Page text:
To celebrate Canada’s 150th birthday, we’re shining a spotlight on the ingredients we grow from coast to coast and the recipes that best represent the different regions of the country. From blueberry jam made with British Columbia blueberries to Quebec’s potato-based poutine to Nova Scotia’s coveted creamy chowder, the featured recipes are as diverse as the provinces they come from and landscape that grows them.
West Coast Canada
The west coast is less prone to frost than the rest of the country so they are usually the first to enjoy the bounty of the growing season. From fresh berries to sweet summer peas to cherries, there is no shortage of edible inspiration to be found on the west coast of Canada.
Popular food blogger and bestselling cookbook author, Amy Bronee, lives in Victoria, British Columbia, and makes use of the plentiful local produce by “putting it up” for the cold-weather months. Her blueberry raspberry jam is a simple four-ingredient recipe that allows home cooks to savour the flavour of local berries for future months. In addition, Amy’s chutney and pickle recipes are also worth bookmarking, especially when you find yourself overwhelmed with a bumper crop.
Speaking of pickles, we also really love this sesame salmon with quick-pickled cucumbers. A nod to British Columbia’s fishing industry, this is a seasonally-inspired dish that will also make use of those vibrant, crisp cucumbers abundantly available at farmers’ markets and grocery stores this time of year.
The Prairie Provinces
Alberta, Saskatchewan and Manitoba, the prairie provinces are home to some of the most fertile farmland in the world. With a relatively short growing season, many farmers use greenhouses to extend harvest time. In the summer months, you can expect to find local beets and blackberries at the markets or in the grocery store, as well as summer squash and strawberries.
Thanks to the influence of the Eastern European settlers in Alberta, Saskatchewan and Manitoba, beets, and more specifically borscht, is a soup that everyone in the prairies seems to know how to make. Each family likely has their own variation, but food blogger and cookbook author Renée Kohlman’s vegetarian version lets you also make use of other seasonal items like cabbage, carrots, potatoes and dill.
Calgary-based food writer Julie van Rosendaal is often inspired by the zucchini she finds in her fridge and two of her best creations include these crispy zucchini-feta fritters and this deep dark chocolate sour cream zucchini cake. Also check out Julie’s recipe for us, her roasted pumpkin with wild rice, apple and kale stuffing.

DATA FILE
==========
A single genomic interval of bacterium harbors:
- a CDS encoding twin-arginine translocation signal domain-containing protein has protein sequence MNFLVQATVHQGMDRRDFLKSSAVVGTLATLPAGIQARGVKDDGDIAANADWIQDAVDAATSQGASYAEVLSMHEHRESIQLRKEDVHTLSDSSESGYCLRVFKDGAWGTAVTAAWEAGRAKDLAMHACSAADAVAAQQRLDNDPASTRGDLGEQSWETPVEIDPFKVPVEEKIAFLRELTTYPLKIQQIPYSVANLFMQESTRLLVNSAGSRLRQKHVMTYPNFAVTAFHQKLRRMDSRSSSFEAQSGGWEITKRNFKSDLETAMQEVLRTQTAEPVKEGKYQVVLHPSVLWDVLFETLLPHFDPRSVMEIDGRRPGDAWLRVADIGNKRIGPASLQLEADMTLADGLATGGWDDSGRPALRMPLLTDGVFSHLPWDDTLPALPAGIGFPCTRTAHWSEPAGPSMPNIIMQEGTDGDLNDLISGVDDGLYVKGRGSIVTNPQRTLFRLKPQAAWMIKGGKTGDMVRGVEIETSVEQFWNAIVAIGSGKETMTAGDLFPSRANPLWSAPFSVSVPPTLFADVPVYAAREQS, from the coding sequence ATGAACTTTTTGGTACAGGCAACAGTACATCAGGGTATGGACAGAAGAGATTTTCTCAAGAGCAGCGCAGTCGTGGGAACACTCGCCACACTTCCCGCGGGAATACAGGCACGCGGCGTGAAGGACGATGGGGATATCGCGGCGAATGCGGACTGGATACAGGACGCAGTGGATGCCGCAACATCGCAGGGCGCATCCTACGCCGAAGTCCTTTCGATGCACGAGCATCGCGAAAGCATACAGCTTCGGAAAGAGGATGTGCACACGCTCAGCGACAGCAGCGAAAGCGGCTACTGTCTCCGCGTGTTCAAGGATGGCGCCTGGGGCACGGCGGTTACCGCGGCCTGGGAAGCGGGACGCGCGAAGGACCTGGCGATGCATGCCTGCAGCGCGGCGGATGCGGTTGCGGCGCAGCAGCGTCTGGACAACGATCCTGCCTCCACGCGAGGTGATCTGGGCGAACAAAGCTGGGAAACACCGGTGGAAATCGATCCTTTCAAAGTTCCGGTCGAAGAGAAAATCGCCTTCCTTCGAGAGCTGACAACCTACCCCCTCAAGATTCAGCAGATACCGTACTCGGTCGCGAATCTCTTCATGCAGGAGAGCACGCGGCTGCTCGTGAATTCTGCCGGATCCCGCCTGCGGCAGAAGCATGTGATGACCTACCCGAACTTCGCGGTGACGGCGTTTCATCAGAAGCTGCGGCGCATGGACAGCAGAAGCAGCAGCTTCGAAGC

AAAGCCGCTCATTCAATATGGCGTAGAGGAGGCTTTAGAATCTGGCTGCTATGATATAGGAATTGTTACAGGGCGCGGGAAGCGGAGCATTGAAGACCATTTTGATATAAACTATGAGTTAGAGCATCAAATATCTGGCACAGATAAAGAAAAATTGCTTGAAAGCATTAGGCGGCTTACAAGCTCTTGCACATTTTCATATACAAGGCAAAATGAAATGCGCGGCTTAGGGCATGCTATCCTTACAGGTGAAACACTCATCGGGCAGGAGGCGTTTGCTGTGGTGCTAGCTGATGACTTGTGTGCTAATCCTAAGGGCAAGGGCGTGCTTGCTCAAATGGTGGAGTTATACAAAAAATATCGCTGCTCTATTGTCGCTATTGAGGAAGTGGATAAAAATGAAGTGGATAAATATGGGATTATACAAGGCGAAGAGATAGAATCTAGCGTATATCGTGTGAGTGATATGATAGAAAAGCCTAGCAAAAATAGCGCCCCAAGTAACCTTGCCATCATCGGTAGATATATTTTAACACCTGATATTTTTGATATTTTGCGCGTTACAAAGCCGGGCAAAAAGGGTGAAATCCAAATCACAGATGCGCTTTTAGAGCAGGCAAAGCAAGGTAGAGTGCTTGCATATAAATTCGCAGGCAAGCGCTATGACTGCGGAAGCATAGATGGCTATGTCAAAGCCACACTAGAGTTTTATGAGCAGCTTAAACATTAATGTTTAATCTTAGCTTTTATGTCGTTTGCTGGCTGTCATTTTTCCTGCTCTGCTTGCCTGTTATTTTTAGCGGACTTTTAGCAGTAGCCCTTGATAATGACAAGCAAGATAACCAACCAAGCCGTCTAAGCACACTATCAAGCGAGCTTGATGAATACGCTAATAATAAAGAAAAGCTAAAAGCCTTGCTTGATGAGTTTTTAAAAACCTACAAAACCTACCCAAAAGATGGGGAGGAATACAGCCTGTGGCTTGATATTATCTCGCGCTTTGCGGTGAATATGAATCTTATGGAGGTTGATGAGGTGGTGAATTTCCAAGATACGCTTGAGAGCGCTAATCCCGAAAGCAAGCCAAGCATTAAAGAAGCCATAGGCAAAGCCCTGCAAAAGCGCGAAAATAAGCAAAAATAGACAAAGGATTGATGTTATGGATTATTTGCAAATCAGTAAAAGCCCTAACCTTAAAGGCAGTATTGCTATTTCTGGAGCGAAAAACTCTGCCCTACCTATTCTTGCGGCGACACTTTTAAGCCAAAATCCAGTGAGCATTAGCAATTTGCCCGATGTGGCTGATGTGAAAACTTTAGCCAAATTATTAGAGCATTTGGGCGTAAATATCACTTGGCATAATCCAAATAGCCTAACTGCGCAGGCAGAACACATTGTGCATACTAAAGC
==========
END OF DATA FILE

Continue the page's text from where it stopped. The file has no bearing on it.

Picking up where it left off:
Welcome to Canada’s most populated province. Culinary influences abound from both coasts and Southern Ontario’s optimal agricultural climate and excellent growing conditions result in fabulous produce. In short, good things do indeed grow here. From crispy corn, to juicy peaches, root veggies, leafy greens and apples, the home of Canada’s capital city has it all. There is also an abundance of greenhouse vegetables and mushrooms grown throughout the seasons in Ontario.
Meals should be simple this time of year, letting the humble ingredients speak for themselves like they do in this classic Greek salad. The trifecta of juicy tomatoes, peppers and cucumbers with fresh mint are a winning combination that pair perfectly with feta cheese. Another salad idea for later in the summer is this sweet Ontario coleslaw with locally grown apples, cabbage and onions.
When it comes to corn, buttery cobs garner the most attention, but we also like this grilled corn and nectarine relish, a summer side that shines when spooned over grilled chicken or fish tacos. Sweetened with a touch of honey and lime juice, this is the ideal way to use up a basket of ripe nectarines or an abundance of corn cobs when you’re looking for new and exciting ways to enjoy them.
Québec’s cuisine is as rich and diverse as the province itself. Despite being famous for its maple syrup, tourtières and split-pea soup, they also boast a rich growing season, offering a wide variety of fruits and vegetables like cantaloupe, potatoes and beans.
Montréal-based food blogger and cookbook author, Aimée Wimbush-Bourque is known for her use of whole foods to feed her growing family. She frequently shares recipes using local produce procured from the market or neighbouring road-side stand, turning seasonal items into delectable dishes. Her article on how to build a grilled green bean salad is worth saving, as is her recipe for cantaloupe honey sorbet.
Canada’s predominantly French-speaking province is also the original home of poutine, a dish traditionally made of French fries, cheese curds and light brown gravy. If you love potatoes too, check out the Produce Made Simple video guide to different potato varieties and how best to prepare them.
East Coast Canada
The Atlantic region of Canada consists of four provinces that rest along the Atlantic Ocean – Prince Edward Island, New Brunswick, Nova Scotia and Newfoundland and Labrador. Seafood is of great importance to these maritime provinces, and potatoes are a mainstay crop in New Brunswick and Prince Edward Island, making them a staple in this region’s cuisine.
This warm potato salad is the perfect potluck or picnic dish and these chorizo, onion and cheese-stuffed potato boats are ideal for a simple summer supper. Make them in advance, tuck in the freezer for another day, and bake just before serving.
Another way to bring the seaside home any night of the week, is with these fresh fish tacos with peach jalapeno salsa. Bursting with colour and crunch, these fresh tacos are a summer supper worthy of your time and attention.